Hide-and-Seek: A Game Played between Parasitic Protists and Their Hosts
|Článek v odborném periodiku
|Časopis / Zdroj
|Fakulta / Pracoviště MU
|unicellular parasite; parasitic protist; Cryptosporidium; Leishmania; intracellular; epicellular; extracellular; parasitophorous sac; parasitophorous vacuole; adaptation to parasitism; evasion strategies; host defence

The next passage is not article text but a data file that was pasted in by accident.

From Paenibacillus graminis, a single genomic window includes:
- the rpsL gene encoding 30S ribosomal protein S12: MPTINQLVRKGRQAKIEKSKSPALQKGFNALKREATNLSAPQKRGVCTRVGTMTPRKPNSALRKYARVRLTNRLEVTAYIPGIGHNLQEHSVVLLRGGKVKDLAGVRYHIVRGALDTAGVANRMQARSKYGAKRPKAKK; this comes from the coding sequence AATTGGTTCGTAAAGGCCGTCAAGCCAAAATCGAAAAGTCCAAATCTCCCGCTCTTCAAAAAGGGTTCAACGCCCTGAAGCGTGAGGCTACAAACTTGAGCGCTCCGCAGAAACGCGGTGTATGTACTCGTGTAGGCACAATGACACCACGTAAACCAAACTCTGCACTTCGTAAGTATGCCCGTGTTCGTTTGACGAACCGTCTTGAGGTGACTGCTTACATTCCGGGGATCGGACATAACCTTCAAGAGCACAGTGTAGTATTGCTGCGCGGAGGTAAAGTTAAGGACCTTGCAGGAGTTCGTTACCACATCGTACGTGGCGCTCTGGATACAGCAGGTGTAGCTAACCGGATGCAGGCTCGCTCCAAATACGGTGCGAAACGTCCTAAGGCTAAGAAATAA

|After invading the host organism, a battle occurs between the parasitic protists and the host’s immune system, the result of which determines not only whether and how well the host survives and recovers, but also the fate of the parasite itself. The exact weaponry of this battle depends, among others, on the parasite localisation. While some parasitic protists do not invade the host cell at all (extracellular parasites), others have developed successful intracellular lifestyles (intracellular parasites) or attack only the surface of the host cell (epicellular parasites). Epicellular and intracellular protist parasites have developed various mechanisms to hijack host cell functions to escape cellular defences and immune responses, and, finally, to gain access to host nutrients. They use various evasion tactics to secure the tight contact with the host cell and the direct nutrient supply. This review focuses on the adaptations and evasion strategies of parasitic protists on the example of two very successful parasites of medical significance, Cryptosporidium and Leishmania, while discussing different localisation (epicellular vs. intracellular) with respect to the host cell.